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Ecol Appl. 2019 Jan;29(1):e01821. doi: 10.1002/eap.1821. Epub 2018 Dec 19.

Artificial lighting at night alters aquatic-riparian invertebrate food webs.

Author information

1
Schiermeier Olentangy River Wetland Research Park, School of Environment & Natural Resources, The Ohio State University, 2021 Coffey Road, Columbus, Ohio, 43210, USA.

Abstract

Artificial lighting at night (ALAN) is a global phenomenon that can be detrimental to organisms at individual and population levels, yet potential consequences for communities and ecosystem functions are less resolved. Riparian systems may be particularly vulnerable to ALAN. We investigated the impacts of ALAN on invertebrate community composition and food web characteristics for linked aquatic-terrestrial ecosystems. We focused on food chain length (FCL), a central property of ecological communities that can influence their structure, function, and stability; and the contribution of aquatically derived energy (i.e., nutritional subsidies originating from stream periphyton). We collected terrestrial arthropods and emergent aquatic insects from a suite of stream and wetland sites in Columbus, Ohio, USA. Stable isotopes of carbon (13 C) and nitrogen (15 N) were used to infer FCL and contribution of aquatically derived energy. We found that moderate-to-high levels of ALAN altered invertebrate community composition, favoring primarily predators and detritivores. Impacts of ALAN, however, were very taxon specific as illustrated, for example, by the negative impact of ALAN on the abundance of orb-web spiders belonging to the families Tetragnathidae and Araneidae: key invertebrate riparian predators. Most notably, we observed decreases in both invertebrate FCL and reliance on aquatically derived energy under ALAN (although aquatic energetic contributions appeared to increase again at higher levels of ALAN), in addition to shifts in the timing of reciprocal nutritional subsidies. Our study demonstrates that ALAN can alter the flows of energy between aquatic and terrestrial systems, thereby representing an environmental perturbation that can cross ecosystem boundaries. Given projections for global increases in ALAN, both in terms of coverage and intensity, these results have broad implications for stream ecosystem structure and function.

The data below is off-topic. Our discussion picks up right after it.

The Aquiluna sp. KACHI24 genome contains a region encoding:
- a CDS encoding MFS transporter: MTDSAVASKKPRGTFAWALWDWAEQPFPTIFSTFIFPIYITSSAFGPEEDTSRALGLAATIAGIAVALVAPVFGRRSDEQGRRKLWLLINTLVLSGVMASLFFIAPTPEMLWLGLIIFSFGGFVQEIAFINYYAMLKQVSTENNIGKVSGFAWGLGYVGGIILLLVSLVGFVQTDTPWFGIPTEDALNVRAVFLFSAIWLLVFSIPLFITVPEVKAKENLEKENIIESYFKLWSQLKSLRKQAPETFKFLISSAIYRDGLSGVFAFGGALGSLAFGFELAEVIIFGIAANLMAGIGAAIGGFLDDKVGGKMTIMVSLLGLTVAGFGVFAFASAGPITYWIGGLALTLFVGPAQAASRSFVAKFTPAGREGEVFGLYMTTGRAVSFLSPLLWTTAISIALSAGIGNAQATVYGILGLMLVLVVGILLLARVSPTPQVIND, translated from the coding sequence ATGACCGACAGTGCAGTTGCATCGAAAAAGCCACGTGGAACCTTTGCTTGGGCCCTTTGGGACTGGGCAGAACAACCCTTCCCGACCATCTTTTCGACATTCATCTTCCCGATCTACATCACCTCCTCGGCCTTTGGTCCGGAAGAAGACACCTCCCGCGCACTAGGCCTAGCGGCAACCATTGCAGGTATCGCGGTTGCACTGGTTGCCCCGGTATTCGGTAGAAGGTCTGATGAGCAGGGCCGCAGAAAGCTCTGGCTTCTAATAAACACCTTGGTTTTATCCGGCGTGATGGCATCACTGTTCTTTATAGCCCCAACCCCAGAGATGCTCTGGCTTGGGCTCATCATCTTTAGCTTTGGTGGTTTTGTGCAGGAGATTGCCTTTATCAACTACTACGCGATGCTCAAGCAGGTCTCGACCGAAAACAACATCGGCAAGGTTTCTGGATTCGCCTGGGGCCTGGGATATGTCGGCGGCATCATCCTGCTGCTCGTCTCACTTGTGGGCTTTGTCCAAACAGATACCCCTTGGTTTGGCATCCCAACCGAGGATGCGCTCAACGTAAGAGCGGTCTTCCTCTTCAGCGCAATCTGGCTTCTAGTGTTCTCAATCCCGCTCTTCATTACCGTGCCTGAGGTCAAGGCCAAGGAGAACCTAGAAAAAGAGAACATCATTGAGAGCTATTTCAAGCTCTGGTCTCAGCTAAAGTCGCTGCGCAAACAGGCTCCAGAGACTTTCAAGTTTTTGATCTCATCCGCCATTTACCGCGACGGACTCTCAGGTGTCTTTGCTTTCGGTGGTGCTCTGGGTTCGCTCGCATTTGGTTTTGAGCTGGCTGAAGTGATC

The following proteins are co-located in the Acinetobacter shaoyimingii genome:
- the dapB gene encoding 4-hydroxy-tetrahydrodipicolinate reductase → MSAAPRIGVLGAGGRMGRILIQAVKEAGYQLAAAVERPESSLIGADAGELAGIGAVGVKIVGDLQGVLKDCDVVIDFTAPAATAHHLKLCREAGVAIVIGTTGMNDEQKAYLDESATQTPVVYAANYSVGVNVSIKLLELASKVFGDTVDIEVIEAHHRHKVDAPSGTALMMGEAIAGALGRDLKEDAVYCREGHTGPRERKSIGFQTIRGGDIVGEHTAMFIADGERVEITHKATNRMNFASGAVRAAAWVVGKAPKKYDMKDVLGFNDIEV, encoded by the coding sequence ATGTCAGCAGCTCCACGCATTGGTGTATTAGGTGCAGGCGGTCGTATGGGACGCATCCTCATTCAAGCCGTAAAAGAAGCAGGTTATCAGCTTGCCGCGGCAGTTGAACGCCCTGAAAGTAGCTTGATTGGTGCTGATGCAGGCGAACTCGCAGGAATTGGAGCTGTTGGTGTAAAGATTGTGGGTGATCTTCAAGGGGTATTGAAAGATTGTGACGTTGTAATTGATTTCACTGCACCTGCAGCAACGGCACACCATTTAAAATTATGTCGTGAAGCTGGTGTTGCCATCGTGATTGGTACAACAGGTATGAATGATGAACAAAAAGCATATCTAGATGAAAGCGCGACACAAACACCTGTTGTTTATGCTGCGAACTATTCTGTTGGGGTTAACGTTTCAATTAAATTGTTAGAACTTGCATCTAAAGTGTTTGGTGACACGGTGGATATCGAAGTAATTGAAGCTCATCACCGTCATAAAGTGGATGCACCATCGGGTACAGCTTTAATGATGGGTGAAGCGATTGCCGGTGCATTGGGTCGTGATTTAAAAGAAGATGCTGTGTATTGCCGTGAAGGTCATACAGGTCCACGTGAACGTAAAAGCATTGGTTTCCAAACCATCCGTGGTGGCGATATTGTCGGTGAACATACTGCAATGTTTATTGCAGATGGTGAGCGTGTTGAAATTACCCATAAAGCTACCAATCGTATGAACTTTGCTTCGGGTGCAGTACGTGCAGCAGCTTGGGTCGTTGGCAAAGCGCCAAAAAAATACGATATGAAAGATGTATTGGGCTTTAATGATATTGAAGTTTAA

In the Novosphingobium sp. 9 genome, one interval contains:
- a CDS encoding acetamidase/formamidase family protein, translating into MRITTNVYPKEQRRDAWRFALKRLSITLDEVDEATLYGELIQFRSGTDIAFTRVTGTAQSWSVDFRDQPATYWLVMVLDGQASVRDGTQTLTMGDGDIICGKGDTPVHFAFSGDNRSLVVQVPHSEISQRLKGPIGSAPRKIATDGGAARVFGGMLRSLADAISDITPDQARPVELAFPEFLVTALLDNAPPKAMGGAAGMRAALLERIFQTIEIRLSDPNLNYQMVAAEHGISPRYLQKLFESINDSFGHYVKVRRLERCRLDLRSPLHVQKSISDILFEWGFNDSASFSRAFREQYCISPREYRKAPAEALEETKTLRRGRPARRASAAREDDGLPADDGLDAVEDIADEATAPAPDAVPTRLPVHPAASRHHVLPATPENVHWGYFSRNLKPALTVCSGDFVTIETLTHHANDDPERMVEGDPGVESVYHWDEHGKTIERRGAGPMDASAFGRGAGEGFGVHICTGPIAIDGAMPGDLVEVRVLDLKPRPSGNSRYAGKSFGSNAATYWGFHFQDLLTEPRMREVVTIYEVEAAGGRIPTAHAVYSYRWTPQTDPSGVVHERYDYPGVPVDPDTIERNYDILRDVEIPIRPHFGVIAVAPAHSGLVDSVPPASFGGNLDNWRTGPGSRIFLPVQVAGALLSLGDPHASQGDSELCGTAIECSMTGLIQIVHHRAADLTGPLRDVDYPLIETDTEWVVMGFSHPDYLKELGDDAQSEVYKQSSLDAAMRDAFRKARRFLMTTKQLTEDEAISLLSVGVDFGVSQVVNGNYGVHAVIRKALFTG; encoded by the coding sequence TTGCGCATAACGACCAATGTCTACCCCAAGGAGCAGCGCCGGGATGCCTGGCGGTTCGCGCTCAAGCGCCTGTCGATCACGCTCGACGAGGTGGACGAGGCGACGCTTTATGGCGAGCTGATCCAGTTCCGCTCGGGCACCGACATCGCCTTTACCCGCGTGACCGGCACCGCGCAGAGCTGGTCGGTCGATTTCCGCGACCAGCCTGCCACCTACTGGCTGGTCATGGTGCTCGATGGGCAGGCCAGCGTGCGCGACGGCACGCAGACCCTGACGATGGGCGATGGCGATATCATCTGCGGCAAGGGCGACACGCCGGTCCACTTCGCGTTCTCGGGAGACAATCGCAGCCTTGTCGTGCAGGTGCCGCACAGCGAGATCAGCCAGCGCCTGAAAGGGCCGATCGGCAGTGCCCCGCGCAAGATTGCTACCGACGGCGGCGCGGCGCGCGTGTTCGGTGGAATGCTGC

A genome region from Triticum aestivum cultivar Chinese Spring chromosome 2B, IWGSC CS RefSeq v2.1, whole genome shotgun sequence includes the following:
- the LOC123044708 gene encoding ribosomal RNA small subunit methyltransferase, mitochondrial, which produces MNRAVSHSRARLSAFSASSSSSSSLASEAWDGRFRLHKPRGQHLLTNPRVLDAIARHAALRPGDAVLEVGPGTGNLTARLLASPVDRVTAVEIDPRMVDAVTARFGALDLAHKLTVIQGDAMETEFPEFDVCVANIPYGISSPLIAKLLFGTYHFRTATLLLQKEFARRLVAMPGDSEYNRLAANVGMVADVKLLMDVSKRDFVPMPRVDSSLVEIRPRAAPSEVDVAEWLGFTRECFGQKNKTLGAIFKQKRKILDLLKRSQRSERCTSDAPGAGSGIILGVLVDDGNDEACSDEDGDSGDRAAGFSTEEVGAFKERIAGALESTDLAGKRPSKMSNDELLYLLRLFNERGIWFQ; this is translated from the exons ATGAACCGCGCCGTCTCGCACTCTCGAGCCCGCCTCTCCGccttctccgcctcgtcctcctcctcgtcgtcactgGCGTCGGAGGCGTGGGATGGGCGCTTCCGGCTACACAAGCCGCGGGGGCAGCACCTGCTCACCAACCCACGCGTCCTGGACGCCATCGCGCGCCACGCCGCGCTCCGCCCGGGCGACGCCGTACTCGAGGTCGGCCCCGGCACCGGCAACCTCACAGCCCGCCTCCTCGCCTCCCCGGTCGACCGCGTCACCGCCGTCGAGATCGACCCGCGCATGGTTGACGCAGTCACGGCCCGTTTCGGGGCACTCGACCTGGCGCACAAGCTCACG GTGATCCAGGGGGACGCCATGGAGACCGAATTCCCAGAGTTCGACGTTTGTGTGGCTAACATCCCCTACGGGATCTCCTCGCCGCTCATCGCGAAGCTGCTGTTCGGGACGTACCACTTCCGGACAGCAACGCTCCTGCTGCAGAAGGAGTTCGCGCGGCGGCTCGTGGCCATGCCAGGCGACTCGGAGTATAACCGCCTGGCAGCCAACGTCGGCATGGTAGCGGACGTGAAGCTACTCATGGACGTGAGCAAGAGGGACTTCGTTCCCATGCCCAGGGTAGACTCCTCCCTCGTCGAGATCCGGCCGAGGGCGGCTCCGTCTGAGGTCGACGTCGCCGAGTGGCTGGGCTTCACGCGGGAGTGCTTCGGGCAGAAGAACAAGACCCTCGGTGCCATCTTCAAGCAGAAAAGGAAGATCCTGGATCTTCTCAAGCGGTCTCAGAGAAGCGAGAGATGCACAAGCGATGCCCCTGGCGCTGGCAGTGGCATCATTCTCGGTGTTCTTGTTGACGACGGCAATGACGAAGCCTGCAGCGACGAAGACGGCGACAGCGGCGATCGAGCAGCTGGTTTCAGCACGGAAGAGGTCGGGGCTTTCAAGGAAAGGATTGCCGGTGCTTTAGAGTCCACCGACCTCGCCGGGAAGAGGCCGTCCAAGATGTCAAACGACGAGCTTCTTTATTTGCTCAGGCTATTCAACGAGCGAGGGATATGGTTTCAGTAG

KEYWORDS:

cross-boundary subsidies; ecological light pollution; food webs; stream functioning; trophic position; urbanization

PMID:
30566269
DOI:
10.1002/eap.1821

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